When it comes to tiny houses, the traveling couple Jenna Spesard and Guillaume Dutilh are consummate pros. Not only do they live in a tiny house, but they frequently tow it behind their extended-cab truck with a determined sense of adventure. They also attend tiny house gatherings, visit tiny house villages and write about them, practicing travel journalism along the way. In addition, they take seriously fun snapshots of their travels, while managing a witty Web site called “Tiny House, Giant Journey.”
The photos speak volumes. The couple, by appearances, live a free and easy existence that is in constant motion -- making trips to Europe, South America and other ports of call. But their tiny house lifestyle is also a statement. If tiny house living means jettisoning your greed for stuff, then how much freedom does that allow? The couple with their bright-eyed pet dog Salies seem like they are on the road to figure that question out. Let's see if their cozy home, which they built themselves, allows for that.
Spesard and Dutilh have posted dozens of pictures of their house in tow, chronicling their giant journey from mountains to cities, from shorelines to prairies. The one with the lighthouse is labeled Peggy's Cove, which is part of Margaret's Bay in Novia Scotia, Canada.
The couple enjoy posting photos of their tiny house near tourist attractions that show the relative size of their home. The photo below shows the house parked in front of a giant ax that appears to be sunk into the roof. ("The world's biggest ax," says the caption, making it easy to find. It's in Nackawic, New Brunswick, Canada.)
The interior shows a home designed for comfort, not for speed. It also shows the couple believes in keeping musical instruments and snowboards within reach. Here are a few interior shots.
The downstairs shelving is rough, but very affordable. The key element, of course, is the handrail above the shelves on the wall. That's right, the shelves are also a staircase to the bedroom loft. (The short barrel at the bottom of the steps is also a step.)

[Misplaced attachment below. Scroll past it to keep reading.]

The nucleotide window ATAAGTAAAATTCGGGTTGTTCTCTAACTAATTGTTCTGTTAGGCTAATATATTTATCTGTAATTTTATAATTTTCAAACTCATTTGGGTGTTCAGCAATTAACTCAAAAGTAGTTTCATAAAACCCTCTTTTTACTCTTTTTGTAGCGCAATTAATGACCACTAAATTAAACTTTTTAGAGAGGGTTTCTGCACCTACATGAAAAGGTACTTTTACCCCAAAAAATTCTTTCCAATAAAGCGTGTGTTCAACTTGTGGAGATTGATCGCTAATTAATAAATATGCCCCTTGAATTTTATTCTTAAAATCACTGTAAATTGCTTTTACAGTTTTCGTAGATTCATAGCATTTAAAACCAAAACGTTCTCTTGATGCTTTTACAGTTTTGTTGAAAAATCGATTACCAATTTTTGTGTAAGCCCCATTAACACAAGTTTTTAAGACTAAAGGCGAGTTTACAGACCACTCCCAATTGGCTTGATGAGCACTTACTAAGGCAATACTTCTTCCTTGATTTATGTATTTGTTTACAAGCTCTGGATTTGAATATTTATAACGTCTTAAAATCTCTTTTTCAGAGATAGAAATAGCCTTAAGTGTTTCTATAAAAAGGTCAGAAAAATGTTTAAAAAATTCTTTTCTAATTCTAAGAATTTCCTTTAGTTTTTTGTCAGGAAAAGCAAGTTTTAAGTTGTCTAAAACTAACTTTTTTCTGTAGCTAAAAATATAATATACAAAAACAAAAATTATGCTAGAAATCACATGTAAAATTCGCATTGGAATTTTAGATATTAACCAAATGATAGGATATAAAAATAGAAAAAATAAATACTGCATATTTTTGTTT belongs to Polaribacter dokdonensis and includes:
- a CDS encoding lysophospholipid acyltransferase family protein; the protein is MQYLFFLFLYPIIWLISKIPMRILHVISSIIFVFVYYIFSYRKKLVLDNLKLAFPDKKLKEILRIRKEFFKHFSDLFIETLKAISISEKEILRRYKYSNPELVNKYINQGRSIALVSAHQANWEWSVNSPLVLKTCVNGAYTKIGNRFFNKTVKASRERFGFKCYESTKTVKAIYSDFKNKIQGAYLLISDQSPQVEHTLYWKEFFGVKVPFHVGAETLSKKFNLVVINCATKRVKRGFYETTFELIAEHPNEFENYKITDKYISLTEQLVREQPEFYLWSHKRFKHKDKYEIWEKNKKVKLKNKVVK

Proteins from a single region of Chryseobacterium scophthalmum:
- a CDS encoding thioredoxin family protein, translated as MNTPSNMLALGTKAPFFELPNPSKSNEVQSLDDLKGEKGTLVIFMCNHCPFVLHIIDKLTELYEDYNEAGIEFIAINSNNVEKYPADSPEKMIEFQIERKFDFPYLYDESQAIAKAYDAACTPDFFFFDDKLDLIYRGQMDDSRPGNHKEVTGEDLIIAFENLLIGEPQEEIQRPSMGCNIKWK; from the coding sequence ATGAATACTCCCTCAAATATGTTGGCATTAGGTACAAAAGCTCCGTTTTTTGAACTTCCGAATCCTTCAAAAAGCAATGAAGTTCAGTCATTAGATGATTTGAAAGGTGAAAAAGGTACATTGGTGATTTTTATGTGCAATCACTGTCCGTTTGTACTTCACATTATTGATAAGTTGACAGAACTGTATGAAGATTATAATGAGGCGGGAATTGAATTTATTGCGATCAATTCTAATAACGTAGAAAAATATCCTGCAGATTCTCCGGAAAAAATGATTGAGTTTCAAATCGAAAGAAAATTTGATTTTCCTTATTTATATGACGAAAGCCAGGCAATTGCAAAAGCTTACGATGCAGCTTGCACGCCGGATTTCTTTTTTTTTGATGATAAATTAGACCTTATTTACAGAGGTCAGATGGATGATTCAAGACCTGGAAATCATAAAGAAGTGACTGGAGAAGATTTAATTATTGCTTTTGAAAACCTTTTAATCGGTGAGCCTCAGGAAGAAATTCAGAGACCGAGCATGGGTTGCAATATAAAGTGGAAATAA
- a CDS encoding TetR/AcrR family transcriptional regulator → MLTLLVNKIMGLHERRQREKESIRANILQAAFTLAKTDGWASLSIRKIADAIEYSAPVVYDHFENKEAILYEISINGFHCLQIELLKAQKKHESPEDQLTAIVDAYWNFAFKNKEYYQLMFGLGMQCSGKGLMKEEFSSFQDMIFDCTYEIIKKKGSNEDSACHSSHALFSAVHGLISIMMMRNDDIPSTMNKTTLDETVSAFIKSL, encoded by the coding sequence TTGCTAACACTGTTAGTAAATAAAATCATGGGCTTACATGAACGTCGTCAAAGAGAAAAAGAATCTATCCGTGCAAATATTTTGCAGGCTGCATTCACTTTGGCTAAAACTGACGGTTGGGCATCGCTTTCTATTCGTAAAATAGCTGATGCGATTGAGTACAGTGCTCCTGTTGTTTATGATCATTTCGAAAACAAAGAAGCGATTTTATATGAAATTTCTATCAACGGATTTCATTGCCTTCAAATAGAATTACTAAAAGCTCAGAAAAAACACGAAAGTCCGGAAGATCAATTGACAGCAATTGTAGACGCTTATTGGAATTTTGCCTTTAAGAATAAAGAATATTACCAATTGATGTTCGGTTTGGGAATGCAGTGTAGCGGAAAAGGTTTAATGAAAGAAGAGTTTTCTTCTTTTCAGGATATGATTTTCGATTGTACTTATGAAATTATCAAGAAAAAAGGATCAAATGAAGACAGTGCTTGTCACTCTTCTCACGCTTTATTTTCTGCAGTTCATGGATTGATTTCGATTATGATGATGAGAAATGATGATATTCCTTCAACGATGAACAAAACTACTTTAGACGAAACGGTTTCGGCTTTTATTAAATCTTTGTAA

This sitting area offers a private nook for reading or watching the world go by. And here's a trick you might not have noticed: The door is decidedly thinner than most doors, allowing for a more interesting look to the house and saving a few precious inches of indoor space.
There are homey touches throughout this home, such as the curtains for shade or privacy. The bright ceiling gives the room added brightness, accented by the center beam.
The bedroom also displays the benefit of having two dormers on this tiny house. The expanded height to the bedroom ceiling and a place for those four windows helps a lot.
The split shot of the bathroom makes it appear twice as big as it really is. Still, this bathroom appears to serve its purposes well enough.
Who needs four burners in the kitchen, anyway? This three-burner stove is set into a single, wide plank that has a rough-hewn edge facing the center of the room. This at-home-with-nature style is consisted throughout this tiny house that also features exposed beams and natural wood colors.
More thought goes into tiny house ceilings than you might believe. This tiny house has two dormers, which makes for a greatly enlarged bedroom loft. On the other side, there's a skylight seen here on the right and a snowboard rack on the left -- which tells you a lot about the owners' priorities. The extra loft could be packed with stuff, but it looks available, instead, as a guest bedroom. The round window is also a highlight.